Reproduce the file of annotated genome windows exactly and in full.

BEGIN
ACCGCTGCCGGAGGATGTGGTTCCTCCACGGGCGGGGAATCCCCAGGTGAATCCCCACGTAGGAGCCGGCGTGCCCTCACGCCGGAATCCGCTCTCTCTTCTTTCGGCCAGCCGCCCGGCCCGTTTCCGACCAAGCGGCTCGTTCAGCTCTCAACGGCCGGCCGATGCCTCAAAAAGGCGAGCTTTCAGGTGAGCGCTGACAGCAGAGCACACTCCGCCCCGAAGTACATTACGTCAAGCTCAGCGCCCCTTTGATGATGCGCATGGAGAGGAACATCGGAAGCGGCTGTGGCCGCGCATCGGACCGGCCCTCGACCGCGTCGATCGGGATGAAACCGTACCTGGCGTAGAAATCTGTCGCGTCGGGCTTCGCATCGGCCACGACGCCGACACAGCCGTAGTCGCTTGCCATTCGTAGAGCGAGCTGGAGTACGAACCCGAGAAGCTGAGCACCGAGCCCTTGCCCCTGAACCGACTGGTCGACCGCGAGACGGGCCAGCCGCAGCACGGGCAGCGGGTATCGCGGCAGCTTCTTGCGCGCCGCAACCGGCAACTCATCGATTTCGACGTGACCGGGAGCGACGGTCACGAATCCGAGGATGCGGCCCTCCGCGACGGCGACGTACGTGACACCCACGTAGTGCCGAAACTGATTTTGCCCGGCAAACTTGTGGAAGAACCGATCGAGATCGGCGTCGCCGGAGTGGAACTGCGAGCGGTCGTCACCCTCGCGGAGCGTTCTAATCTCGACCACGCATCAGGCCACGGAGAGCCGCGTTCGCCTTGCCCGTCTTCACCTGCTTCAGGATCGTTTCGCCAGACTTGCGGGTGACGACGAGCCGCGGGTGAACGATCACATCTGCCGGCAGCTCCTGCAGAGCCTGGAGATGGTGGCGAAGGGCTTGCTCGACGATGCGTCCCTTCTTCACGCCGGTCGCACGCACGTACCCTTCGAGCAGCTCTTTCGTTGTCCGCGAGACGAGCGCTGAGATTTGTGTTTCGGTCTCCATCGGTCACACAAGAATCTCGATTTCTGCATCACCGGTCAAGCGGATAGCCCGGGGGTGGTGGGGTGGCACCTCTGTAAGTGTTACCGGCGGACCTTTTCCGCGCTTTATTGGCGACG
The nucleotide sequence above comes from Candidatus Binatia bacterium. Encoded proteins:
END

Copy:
ACCGCTGCCGGAGGATGTGGTTCCTCCACGGGCGGGGAATCCCCAGGTGAATCCCCACGTAGGAGCCGGCGTGCCCTCACGCCGGAATCCGCTCTCTCTTCTTTCGGCCAGCCGCCCGGCCCGTTTCCGACCAAGCGGCTCGTTCAGCTCTCAACGGCCGGCCGATGCCTCAAAAAGGCGAGCTTTCAGGTGAGCGCTGACAGCAGAGCACACTCCGCCCCGAAGTACATTACGTCAAGCTCAGCGCCCCTTTGATGATGCGCATGGAGAGGAACATCGGAAGCGGCTGTGGCCGCGCATCGGACCGGCCCTCGACCGCGTCGATCGGGATGAAACCGTACCTGGCGTAGAAATCTGTCGCGTCGGGCTTCGCATCGGCCACGACGCCGACACAGCCGTAGTCGCTTGCCATTCGTAGAGCGAGCTGGAGTACGAACCCGAGAAGCTGAGCACCGAGCCCTTGCCCCTGAACCGACTGGTCGACCGCGAGACGGGCCAGCCGCAGCACGGGCAGCGGGTATCGCGGCAGCTTCTTGCGCGCCGCAACCGGCAACTCATCGATTTCGACGTGACCGGGAGCGACGGTCACGAATCCGAGGATGCGGCCCTCCGCGACGGCGACGTACGTGACACCCACGTAGTGCCGAAACTGATTTTGCCCGGCAAACTTGTGGAAGAACCGATCGAGATCGGCGTCGCCGGAGTGGAACTGCGAGCGGTCGTCACCCTCGCGGAGCGTTCTAATCTCGACCACGCATCAGGCCACGGAGAGCCGCGTTCGCCTTGCCCGTCTTCACCTGCTTCAGGATCGTTTCGCCAGACTTGCGGGTGACGACGAGCCGCGGGTGAACGATCACATCTGCCGGCAGCTCCTGCAGAGCCTGGAGATGGTGGCGAAGGGCTTGCTCGACGATGCGTCCCTTCTTCACGCCGGTCGCACGCACGTACCCTTCGAGCAGCTCTTTCGTTGTCCGCGAGACGAGCGCTGAGATTTGTGTTTCGGTCTCCATCGGTCACACAAGAATCTCGATTTCTGCATCACCGGTCAAGCGGATAGCCCGGGGGTGGTGGGGTGGCACCTCTGTAAGTGTTACCGGCGGACCTTTTCCGCGCTTTATTGGCGACG
The nucleotide sequence above comes from Candidatus Binatia bacterium. Encoded proteins: